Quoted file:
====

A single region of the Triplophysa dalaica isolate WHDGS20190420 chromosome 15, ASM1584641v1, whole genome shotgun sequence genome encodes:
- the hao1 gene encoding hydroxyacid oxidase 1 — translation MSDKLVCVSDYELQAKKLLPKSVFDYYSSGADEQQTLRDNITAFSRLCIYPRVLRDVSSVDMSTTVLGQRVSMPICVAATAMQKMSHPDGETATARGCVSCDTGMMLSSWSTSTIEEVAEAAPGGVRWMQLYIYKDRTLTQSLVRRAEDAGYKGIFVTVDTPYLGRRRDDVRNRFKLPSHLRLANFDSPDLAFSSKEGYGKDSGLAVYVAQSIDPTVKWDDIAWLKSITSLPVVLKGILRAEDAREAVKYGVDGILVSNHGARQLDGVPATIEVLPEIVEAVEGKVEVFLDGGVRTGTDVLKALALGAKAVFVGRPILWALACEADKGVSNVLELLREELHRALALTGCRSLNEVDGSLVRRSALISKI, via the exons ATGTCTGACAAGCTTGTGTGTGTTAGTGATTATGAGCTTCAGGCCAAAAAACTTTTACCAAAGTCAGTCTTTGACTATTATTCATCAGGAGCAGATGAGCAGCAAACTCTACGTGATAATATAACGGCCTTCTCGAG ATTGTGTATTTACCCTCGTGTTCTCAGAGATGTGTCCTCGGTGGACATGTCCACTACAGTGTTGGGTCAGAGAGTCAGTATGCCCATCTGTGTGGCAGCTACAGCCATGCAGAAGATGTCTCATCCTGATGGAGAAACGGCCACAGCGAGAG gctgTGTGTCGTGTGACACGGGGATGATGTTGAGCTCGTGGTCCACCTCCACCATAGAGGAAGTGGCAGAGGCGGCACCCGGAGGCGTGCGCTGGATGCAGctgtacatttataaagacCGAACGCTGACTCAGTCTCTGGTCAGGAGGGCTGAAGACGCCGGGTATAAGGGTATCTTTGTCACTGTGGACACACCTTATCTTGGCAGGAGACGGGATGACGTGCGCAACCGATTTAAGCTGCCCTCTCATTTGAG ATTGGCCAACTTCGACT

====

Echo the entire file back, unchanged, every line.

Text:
A single region of the Triplophysa dalaica isolate WHDGS20190420 chromosome 15, ASM1584641v1, whole genome shotgun sequence genome encodes:
- the hao1 gene encoding hydroxyacid oxidase 1 — translation MSDKLVCVSDYELQAKKLLPKSVFDYYSSGADEQQTLRDNITAFSRLCIYPRVLRDVSSVDMSTTVLGQRVSMPICVAATAMQKMSHPDGETATARGCVSCDTGMMLSSWSTSTIEEVAEAAPGGVRWMQLYIYKDRTLTQSLVRRAEDAGYKGIFVTVDTPYLGRRRDDVRNRFKLPSHLRLANFDSPDLAFSSKEGYGKDSGLAVYVAQSIDPTVKWDDIAWLKSITSLPVVLKGILRAEDAREAVKYGVDGILVSNHGARQLDGVPATIEVLPEIVEAVEGKVEVFLDGGVRTGTDVLKALALGAKAVFVGRPILWALACEADKGVSNVLELLREELHRALALTGCRSLNEVDGSLVRRSALISKI, via the exons ATGTCTGACAAGCTTGTGTGTGTTAGTGATTATGAGCTTCAGGCCAAAAAACTTTTACCAAAGTCAGTCTTTGACTATTATTCATCAGGAGCAGATGAGCAGCAAACTCTACGTGATAATATAACGGCCTTCTCGAG ATTGTGTATTTACCCTCGTGTTCTCAGAGATGTGTCCTCGGTGGACATGTCCACTACAGTGTTGGGTCAGAGAGTCAGTATGCCCATCTGTGTGGCAGCTACAGCCATGCAGAAGATGTCTCATCCTGATGGAGAAACGGCCACAGCGAGAG gctgTGTGTCGTGTGACACGGGGATGATGTTGAGCTCGTGGTCCACCTCCACCATAGAGGAAGTGGCAGAGGCGGCACCCGGAGGCGTGCGCTGGATGCAGctgtacatttataaagacCGAACGCTGACTCAGTCTCTGGTCAGGAGGGCTGAAGACGCCGGGTATAAGGGTATCTTTGTCACTGTGGACACACCTTATCTTGGCAGGAGACGGGATGACGTGCGCAACCGATTTAAGCTGCCCTCTCATTTGAG ATTGGCCAACTTCGACT